SN: Some of the key trends worldwide are climate change and environmental degradation. India has a huge problem of non-recyclable plastic that has been accumulated in various sites as waste mountains, which is harmful for the overall ecological health. This has also been noticed by the government of India, and they have come up with Plastic Waste Management Regulation Act, wherein attempts are made to ensure that less amount of plastic is being used and whatever plastic is being used, attempts are made to ensure that it all goes into recycling plants.
Currently, the percentage of plastic that goes for recycling is abysmally low – and this needs to be addressed urgently. Michelman’s focus on people and the planet provides a clear direction. We at Michelman offer different solutions for sustainability. Michelman India has invested in a packaging incubator in Mumbai wherein brand owners, paper manufacturers and converters can walk into this innovation centre, ideate on a recyclable packaging structure with our experts, create a prototype of the packaging structures using Michelman’s assets and test it for desired results. This whole exercise can be repeated until the exercise of qualifying a recyclable structure is complete. We at Michelman are leading in that front by working with key brand owners and converters and offering a recyclable packaging structure to the flexible packaging and paper packaging industry.
PM: Would you describe yourself as a risk-taker? Describe some of the risks you have taken as Vice-president and Managing Director and the results.
SN: In any business there has to be a certain element of risk; the meaning of business itself is risks. Entrepreneurship is for risk takers; hence, yes, we are risk takers.
In India, we have invested in an Innovation Centre, which was inaugurated well ahead of its time – when the buzz of plastic recyclability was still very low and our solutions were often termed as ‘ahead of time’ and ‘solutions for premium products’, etc. We have seen that in India, packaging structures were designed in a way that was completely oblivious to the fact of recyclability. There was lack of clarity in the regulation and no clear direction, which has been bought by Plastic Waste Management Regulation Act in 2019. This is a significant opportunity for the paper industry. In India, we made a significant investment to offer infrastructure to support new product trials and prototyping of packaging structures. It was a risky investment as these supports to the industry do not generate revenues directly. As head of the company I convinced our management to go for this investment, which is now bringing rich dividends to us and benefiting the industry. We will continue to invest in newer technologies and newer products and invest in people and capabilities to attain our goal of achieving recyclable solutions.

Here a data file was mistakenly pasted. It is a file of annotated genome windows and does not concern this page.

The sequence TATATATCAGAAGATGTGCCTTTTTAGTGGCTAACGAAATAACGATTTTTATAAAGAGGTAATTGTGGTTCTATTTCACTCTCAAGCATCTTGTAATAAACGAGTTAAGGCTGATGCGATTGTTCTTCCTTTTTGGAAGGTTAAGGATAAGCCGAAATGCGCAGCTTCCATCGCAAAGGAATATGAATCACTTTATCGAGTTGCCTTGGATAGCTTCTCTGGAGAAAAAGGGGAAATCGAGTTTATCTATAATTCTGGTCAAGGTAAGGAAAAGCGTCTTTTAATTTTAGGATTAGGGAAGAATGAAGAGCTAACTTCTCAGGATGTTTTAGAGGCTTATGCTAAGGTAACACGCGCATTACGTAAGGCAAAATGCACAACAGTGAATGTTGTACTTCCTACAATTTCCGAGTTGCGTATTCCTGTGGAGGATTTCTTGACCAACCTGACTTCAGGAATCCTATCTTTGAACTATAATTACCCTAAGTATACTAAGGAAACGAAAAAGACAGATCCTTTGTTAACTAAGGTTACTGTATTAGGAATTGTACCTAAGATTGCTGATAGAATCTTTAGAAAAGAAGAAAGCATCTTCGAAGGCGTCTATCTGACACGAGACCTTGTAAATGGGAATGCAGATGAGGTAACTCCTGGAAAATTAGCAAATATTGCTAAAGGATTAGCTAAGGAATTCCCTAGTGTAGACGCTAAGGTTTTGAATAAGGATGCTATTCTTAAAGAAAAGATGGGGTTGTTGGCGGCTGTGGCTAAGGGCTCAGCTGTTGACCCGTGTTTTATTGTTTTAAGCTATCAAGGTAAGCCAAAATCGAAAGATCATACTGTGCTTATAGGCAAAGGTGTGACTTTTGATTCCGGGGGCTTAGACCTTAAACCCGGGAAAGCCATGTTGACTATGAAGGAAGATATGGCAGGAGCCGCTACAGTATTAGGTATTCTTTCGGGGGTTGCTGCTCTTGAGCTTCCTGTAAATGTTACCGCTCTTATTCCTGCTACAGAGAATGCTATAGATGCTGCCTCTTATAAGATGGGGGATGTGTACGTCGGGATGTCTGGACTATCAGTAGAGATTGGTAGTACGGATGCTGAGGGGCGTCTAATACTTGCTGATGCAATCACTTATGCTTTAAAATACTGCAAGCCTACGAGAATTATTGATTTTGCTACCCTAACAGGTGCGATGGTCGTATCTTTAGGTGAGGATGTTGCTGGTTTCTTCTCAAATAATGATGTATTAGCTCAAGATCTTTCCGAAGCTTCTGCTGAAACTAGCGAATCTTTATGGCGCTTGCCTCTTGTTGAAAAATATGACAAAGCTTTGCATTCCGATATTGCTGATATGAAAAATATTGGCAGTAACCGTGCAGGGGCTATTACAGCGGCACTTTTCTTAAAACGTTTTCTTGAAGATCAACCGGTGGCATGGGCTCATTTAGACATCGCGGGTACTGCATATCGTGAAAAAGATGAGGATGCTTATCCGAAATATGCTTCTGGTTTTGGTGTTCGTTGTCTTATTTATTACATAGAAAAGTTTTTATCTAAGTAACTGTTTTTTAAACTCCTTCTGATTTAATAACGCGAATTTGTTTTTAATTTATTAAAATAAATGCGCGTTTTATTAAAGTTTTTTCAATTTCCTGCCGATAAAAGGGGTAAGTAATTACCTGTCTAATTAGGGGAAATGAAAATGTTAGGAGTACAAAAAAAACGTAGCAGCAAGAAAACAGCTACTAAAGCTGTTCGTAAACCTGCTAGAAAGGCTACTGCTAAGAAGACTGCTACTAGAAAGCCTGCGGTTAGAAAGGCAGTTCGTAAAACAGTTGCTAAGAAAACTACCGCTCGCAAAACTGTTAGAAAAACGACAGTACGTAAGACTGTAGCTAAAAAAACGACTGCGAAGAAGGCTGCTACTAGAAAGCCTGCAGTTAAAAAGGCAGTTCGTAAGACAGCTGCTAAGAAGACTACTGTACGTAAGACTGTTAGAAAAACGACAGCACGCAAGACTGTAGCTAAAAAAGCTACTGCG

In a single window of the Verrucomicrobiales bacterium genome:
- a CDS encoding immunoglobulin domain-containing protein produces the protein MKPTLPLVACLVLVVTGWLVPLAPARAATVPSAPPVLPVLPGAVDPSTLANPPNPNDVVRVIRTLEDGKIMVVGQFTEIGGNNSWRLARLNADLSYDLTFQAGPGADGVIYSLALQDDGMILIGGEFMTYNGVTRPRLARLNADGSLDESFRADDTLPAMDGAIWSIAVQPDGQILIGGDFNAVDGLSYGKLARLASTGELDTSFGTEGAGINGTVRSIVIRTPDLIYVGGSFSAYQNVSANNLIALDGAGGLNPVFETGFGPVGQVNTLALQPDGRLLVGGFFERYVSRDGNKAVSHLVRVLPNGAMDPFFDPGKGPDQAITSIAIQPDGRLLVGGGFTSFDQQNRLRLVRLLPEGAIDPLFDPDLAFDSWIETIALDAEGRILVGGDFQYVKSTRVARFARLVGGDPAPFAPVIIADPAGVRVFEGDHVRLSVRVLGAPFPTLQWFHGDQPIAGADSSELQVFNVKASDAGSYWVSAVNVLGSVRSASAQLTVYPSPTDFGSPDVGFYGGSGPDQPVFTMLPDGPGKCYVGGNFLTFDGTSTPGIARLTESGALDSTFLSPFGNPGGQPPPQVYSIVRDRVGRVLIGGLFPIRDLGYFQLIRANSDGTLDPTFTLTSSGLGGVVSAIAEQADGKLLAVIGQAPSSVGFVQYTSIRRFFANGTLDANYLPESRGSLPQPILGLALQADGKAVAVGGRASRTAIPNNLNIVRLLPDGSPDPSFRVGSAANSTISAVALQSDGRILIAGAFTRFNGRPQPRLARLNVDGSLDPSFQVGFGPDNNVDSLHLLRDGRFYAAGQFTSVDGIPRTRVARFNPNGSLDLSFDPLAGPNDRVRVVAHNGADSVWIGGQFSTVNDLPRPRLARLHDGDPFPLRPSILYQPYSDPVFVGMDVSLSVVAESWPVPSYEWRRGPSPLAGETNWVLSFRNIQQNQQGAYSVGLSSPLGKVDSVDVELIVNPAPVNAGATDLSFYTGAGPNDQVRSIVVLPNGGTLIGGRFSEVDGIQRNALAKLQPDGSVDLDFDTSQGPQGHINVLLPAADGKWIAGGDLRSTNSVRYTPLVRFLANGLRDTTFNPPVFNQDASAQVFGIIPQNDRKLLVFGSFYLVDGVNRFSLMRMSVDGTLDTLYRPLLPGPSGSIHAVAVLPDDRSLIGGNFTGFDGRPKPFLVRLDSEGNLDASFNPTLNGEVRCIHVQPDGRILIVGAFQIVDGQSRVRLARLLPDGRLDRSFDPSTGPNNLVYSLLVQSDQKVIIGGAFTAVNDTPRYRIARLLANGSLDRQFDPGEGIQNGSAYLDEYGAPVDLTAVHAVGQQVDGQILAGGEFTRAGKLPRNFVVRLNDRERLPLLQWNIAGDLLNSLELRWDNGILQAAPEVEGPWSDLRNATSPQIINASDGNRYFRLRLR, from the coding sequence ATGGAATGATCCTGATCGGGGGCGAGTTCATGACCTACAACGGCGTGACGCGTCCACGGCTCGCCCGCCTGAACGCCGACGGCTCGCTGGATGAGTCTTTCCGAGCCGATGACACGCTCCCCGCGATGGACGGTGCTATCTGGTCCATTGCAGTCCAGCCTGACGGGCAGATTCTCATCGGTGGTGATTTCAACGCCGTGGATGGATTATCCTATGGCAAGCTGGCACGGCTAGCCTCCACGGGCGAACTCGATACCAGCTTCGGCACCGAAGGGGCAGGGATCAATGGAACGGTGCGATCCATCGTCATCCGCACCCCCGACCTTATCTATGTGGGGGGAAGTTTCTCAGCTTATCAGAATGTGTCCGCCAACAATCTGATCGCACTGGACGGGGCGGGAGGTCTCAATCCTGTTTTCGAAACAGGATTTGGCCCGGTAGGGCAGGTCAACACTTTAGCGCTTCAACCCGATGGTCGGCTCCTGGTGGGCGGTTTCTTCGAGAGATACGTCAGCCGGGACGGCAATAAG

Some of the key trends– Shailesh Nema
worldwide are climate change and environmental degradation. India has a huge problem of non-recyclable plastic that has been accumulated in various sites as waste mountains, which is harmful for the overall ecological health.”
PM: What has been your biggest challenge, and how did you overcome it?
SN: One of the challenges was to convince brand owners to go for packaging structures that would be greener in nature and would be from mono-family/mono-material packaging structure and easy to recycle. Earlier, most of the packaging buyers were biased towards cost-effective solutions and were always looking for thinner, lighter and cheaper materials. Whenever we tried to propose a recyclable solution, the biggest hurdle was that our solutions were slightly premium in cost compared to the existing non-recyclable packaging structures.
Conscious capitalism and regulation changes from various governments have helped us in pitching these solutions. The issue of non-recyclable plastics, in which a significant amount of packaging structures are Multi-layer Packaging, has reached catastrophic proportions and needs to be dealt with urgently.
Brand owner and converters have also become more conscious and are looking for solutions to replace their Multi-layer Packaging structures with mono-material/ mono family structures. Michelman is playing an important role in supporting them.
PM: What are your long-term goals, did you achieve them, and how?
SN: Our long-term goals are firmly in place. We are committed to growth in India; we are committed to investing in people, location and capability. We also have plans to expand our packaging incubator in India, and we will be bringing in more equipment and machinery to support our Michelman Innovation Centre for Coatings (MICC). We will also focus on manufacturing our products in India.